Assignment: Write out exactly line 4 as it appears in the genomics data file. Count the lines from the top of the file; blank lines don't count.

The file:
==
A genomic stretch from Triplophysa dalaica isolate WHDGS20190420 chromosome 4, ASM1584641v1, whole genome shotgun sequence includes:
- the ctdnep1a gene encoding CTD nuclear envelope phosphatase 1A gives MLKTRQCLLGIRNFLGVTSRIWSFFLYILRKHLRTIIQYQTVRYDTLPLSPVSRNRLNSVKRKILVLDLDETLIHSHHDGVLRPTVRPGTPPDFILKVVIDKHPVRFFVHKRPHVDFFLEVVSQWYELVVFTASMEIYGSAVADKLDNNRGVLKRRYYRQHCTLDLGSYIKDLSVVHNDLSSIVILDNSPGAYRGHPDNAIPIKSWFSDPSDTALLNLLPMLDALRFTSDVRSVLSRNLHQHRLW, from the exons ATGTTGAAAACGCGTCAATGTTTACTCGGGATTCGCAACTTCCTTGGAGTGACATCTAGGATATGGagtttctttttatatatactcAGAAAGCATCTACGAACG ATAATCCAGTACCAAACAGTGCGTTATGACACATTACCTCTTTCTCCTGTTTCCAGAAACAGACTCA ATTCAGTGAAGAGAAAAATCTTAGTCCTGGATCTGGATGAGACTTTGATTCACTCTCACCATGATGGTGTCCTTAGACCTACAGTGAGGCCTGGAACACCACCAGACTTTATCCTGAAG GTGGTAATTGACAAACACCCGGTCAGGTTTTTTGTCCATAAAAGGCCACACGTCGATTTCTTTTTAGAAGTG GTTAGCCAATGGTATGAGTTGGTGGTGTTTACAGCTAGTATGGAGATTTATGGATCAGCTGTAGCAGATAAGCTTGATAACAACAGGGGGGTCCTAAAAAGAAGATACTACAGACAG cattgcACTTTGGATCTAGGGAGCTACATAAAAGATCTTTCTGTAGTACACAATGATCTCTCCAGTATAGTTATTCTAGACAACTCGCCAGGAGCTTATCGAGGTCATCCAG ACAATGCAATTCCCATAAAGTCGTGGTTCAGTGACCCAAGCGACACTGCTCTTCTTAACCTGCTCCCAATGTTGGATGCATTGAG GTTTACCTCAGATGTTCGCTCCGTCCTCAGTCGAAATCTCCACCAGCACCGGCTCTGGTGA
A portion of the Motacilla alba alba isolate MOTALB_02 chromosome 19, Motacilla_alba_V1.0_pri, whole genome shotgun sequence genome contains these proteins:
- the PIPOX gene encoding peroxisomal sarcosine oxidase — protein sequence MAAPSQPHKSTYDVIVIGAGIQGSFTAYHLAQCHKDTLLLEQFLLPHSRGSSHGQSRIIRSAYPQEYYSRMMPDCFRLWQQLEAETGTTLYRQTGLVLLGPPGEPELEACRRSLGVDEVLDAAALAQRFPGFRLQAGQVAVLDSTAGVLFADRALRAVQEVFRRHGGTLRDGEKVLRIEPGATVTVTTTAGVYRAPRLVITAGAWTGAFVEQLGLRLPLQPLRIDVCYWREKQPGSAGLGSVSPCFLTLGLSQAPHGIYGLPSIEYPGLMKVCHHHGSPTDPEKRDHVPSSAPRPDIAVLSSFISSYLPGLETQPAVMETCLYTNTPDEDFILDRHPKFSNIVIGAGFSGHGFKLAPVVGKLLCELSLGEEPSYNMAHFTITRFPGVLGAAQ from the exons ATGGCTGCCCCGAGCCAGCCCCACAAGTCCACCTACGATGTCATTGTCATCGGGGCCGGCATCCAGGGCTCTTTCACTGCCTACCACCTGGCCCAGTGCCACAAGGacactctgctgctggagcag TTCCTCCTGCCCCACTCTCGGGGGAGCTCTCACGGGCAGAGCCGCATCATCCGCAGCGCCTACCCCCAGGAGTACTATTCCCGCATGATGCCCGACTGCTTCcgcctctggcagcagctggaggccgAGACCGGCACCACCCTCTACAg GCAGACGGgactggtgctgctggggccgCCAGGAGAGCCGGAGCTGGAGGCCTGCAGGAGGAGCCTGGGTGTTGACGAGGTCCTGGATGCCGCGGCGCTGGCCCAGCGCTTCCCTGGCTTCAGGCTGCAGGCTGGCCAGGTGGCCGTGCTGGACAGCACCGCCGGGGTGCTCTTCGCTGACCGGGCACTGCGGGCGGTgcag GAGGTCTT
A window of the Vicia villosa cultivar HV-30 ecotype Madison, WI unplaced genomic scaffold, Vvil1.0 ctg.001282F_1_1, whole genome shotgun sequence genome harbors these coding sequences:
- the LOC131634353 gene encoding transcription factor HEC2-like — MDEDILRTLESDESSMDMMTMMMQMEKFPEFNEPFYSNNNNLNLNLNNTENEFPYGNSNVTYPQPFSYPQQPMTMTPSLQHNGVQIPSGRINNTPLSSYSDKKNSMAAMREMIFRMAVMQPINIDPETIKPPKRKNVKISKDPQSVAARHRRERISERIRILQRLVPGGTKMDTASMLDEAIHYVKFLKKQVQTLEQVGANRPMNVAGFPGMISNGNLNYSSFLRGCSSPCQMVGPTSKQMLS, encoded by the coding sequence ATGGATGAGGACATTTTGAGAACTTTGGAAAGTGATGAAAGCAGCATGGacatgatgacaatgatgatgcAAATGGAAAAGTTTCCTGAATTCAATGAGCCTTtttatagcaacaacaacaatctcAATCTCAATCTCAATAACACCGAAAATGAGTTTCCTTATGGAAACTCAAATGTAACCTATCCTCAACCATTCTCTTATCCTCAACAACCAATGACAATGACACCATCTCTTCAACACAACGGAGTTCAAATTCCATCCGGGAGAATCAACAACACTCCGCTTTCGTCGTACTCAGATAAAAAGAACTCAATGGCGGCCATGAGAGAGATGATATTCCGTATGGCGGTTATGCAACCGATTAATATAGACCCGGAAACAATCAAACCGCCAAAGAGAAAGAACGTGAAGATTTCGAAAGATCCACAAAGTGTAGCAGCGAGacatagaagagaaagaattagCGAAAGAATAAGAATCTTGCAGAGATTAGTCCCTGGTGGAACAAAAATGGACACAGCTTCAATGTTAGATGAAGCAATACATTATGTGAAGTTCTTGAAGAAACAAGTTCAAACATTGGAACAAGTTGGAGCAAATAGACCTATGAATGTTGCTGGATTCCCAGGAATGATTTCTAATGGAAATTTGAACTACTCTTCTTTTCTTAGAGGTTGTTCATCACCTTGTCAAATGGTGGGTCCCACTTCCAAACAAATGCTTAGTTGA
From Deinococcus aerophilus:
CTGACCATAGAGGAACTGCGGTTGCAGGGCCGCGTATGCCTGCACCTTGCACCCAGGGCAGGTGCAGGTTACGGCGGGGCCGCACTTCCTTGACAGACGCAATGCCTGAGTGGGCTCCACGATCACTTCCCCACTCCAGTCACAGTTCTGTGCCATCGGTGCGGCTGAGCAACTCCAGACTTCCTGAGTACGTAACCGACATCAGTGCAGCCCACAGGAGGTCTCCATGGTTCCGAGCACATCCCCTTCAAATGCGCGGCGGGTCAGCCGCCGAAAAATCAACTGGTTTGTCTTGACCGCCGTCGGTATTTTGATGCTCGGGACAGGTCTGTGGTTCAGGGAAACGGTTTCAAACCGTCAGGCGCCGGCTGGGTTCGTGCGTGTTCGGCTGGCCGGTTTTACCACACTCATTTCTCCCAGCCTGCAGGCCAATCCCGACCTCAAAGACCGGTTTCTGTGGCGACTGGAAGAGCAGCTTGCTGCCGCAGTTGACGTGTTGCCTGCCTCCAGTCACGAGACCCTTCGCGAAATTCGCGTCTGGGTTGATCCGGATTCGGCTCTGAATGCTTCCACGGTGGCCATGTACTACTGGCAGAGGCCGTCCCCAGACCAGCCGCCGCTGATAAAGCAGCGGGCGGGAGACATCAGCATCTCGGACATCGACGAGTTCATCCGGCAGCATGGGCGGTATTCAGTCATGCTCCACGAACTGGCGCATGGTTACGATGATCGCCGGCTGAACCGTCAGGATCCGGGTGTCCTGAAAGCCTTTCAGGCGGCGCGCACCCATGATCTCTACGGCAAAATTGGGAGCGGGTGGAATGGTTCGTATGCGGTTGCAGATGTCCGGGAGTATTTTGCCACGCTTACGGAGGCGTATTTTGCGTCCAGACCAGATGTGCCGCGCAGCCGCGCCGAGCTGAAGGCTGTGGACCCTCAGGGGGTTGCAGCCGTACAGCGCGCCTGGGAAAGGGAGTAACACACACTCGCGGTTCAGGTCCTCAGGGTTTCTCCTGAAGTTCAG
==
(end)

- the PIPOX gene encoding peroxisomal sarcosine oxidase — protein sequence MAAPSQPHKSTYDVIVIGAGIQGSFTAYHLAQCHKDTLLLEQFLLPHSRGSSHGQSRIIRSAYPQEYYSRMMPDCFRLWQQLEAETGTTLYRQTGLVLLGPPGEPELEACRRSLGVDEVLDAAALAQRFPGFRLQAGQVAVLDSTAGVLFADRALRAVQEVFRRHGGTLRDGEKVLRIEPGATVTVTTTAGVYRAPRLVITAGAWTGAFVEQLGLRLPLQPLRIDVCYWREKQPGSAGLGSVSPCFLTLGLSQAPHGIYGLPSIEYPGLMKVCHHHGSPTDPEKRDHVPSSAPRPDIAVLSSFISSYLPGLETQPAVMETCLYTNTPDEDFILDRHPKFSNIVIGAGFSGHGFKLAPVVGKLLCELSLGEEPSYNMAHFTITRFPGVLGAAQ from the exons ATGGCTGCCCCGAGCCAGCCCCACAAGTCCACCTACGATGTCATTGTCATCGGGGCCGGCATCCAGGGCTCTTTCACTGCCTACCACCTGGCCCAGTGCCACAAGGacactctgctgctggagcag TTCCTCCTGCCCCACTCTCGGGGGAGCTCTCACGGGCAGAGCCGCATCATCCGCAGCGCCTACCCCCAGGAGTACTATTCCCGCATGATGCCCGACTGCTTCcgcctctggcagcagctggaggccgAGACCGGCACCACCCTCTACAg GCAGACGGgactggtgctgctggggccgCCAGGAGAGCCGGAGCTGGAGGCCTGCAGGAGGAGCCTGGGTGTTGACGAGGTCCTGGATGCCGCGGCGCTGGCCCAGCGCTTCCCTGGCTTCAGGCTGCAGGCTGGCCAGGTGGCCGTGCTGGACAGCACCGCCGGGGTGCTCTTCGCTGACCGGGCACTGCGGGCGGTgcag GAGGTCTT